'Colossal scale' of cuts warning
The plans set out by George Osborne in yesterday's Autumn Statement will mean Government spending cuts "on a colossal scale" after the General Election, the independent Institute for Fiscal Studies has said.
Despite ministers' indications that the bulk of the UK's fiscal consolidation following the financial crisis of 2008 has been completed, the economic thinktank said that just £35 billion of the cuts in spending by Whitehall departments have already happened, with £55 billion yet to come.
If reductions in departmental spending were to continue at the same pace after the May 2015 election as they have over the past four years, welfare cuts or tax rises worth about £21 billion a year would be needed by 2019/20 - at a time when Conservatives are committed to income tax cuts worth £7 billion - said IFS director Paul Johnson.
In a post-statement briefing in London, Mr Johnson said that the precise nature of planned cuts to services like local government, defence and transport had not yet been spelt out, and stressed that it would be wrong to describe them as "unachievable".
But he said voters would be justified in asking whether the Chancellor was planning "a fundamental reimagining of the role of the state".
And he added: "One thing is for sure. If we move in anything like this direction, whilst continuing to protect health and pensions, the role and shape of the state will have changed beyond recognition."
The plans set out in the Autumn Statement imply "a slight increase in the speed of proposed spending cuts after 2015/16", extending the expected period of reductions in state spending for a further year beyond 2017/18, said Mr Johnson.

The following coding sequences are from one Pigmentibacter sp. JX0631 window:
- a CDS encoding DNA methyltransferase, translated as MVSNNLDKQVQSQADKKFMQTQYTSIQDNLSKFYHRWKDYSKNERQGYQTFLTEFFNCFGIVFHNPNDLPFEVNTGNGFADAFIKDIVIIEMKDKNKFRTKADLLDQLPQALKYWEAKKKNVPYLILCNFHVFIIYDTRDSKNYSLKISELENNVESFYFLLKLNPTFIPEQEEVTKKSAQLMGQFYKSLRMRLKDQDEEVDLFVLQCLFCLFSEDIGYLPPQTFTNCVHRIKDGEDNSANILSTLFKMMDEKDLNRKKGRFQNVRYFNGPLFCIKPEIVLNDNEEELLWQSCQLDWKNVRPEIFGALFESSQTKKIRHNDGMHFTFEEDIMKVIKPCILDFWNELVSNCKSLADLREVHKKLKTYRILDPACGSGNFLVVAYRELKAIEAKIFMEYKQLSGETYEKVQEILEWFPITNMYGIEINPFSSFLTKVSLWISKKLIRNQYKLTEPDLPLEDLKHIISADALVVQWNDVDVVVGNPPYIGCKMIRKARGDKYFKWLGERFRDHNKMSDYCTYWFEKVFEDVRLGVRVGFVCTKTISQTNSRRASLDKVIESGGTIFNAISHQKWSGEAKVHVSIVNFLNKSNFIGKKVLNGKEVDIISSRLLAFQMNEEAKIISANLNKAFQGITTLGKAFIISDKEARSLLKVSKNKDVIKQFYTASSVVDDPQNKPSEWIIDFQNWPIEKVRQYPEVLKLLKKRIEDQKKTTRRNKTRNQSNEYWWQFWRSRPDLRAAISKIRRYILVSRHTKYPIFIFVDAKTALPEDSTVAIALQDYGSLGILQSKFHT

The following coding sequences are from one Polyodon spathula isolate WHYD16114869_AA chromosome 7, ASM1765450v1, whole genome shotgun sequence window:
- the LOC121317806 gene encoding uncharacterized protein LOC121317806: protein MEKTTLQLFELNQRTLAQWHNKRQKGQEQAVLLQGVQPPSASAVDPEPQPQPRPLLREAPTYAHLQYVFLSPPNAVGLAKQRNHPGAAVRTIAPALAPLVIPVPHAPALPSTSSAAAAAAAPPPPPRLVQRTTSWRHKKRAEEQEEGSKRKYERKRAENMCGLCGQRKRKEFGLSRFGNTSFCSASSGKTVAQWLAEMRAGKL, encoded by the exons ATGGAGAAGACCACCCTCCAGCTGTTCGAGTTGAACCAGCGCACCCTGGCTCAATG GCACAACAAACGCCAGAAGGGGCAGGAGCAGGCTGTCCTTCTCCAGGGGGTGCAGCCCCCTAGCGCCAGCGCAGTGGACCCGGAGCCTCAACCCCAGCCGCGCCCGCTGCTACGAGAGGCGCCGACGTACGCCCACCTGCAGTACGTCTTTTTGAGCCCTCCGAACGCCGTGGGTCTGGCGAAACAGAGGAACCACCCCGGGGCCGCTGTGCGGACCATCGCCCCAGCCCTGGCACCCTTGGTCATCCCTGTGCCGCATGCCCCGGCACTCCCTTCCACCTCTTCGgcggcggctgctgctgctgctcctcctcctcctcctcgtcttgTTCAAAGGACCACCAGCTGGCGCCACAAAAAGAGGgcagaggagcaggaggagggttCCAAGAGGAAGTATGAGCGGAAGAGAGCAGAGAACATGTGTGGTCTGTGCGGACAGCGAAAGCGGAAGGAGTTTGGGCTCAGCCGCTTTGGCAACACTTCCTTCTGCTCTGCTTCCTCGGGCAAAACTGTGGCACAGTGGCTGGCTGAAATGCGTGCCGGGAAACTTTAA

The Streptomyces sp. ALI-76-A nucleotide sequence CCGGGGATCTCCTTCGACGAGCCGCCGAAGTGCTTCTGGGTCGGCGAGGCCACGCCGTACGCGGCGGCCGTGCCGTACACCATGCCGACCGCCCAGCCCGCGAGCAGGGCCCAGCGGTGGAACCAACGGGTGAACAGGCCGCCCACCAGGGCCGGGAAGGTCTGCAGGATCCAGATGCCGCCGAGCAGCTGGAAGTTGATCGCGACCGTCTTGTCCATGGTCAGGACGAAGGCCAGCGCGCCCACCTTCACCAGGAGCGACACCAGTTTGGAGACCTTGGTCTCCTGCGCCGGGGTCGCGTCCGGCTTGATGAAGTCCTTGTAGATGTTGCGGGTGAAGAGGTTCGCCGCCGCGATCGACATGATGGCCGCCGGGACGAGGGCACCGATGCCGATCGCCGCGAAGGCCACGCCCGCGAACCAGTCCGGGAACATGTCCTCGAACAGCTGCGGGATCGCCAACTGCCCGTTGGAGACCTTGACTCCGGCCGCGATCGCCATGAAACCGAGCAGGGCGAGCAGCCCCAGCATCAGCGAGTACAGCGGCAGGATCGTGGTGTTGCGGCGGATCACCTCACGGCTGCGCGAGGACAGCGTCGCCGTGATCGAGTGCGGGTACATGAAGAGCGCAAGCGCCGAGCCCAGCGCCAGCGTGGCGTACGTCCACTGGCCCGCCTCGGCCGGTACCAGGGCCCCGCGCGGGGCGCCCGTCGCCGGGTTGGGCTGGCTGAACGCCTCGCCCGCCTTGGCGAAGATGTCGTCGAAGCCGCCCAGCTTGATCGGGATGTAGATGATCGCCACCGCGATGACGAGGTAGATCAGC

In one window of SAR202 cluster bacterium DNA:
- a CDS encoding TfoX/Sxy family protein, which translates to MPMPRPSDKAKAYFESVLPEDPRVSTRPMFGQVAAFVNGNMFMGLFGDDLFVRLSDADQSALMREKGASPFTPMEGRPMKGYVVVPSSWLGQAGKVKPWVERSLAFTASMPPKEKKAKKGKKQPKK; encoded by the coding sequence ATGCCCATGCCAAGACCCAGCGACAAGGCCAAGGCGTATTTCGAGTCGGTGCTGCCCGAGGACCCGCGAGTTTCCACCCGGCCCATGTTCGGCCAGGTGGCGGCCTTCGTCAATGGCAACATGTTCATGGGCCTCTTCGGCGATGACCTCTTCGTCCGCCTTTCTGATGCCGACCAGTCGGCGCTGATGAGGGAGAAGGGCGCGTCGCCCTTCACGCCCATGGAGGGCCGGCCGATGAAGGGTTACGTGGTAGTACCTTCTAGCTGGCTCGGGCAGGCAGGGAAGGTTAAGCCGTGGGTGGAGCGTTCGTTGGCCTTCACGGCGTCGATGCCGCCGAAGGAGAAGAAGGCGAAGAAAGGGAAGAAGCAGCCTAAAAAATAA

To achieve the Office for Budget Responsibility's forecast of a budget surplus of £23 billion by 2019/20 would require "spending cuts on a colossal scale ... taking total government spending to its lowest level as a proportion of national income since before the last war", he said.
On the measure of total government spending minus spending on debt interest, public expenditure is down by £11 billion over the four years to 2014/15, but is set to fall by a further £38 billion in the five years to 2019/20.
"There is no spending dividend on the horizon, far from it," said Mr Johnson. "There are huge cuts to come. On these plans,whatever way you look at it, we are considerably less than halfway through the cuts."
If healthcare and state pensions are protected from cuts after the election in the same way they have been by the coalition Government so far, then they can be expected to swallow up a third of all state spending by 2019/20 - up from a quarter before the crisis - before any additional spending on the NHS is factored in, said Mr Johnson.
Mr Osborne's failure to meet his initial target of eliminating the deficit by the end of the Parliament was "emphatically not" a result of the Government holding back on spending cuts, said the IFS
The "disappointing" outcome on the deficit - which fell just £6 billion to more than £90 billion this year - was "because the economy performed so poorly in the first half of the Parliament, hitting revenues very hard", said Mr Johnson.
The OBR has produced a "really substantial downgrade" of £8 billion to expected tax revenues this year, and this shortfall rises to £21 billion by 2017/18, making it even more difficult for Mr Osborne to pay down the national debt.
"This lack of buoyancy in tax revenues, associated with poor earnings growth, looks like being a continued cause for concern," said Mr Johnson.
The fall in tax receipts was offset by an expected reduction in the burden of debt interest, expected to be £16 billion lower in 2017/18 than was predicted in March this year, because of the rock-bottom rates currently being charged on the international market.
Mr Johnson described the Autumn Statement's headline reform to stamp duty on residential property as "welcome but really rather modest".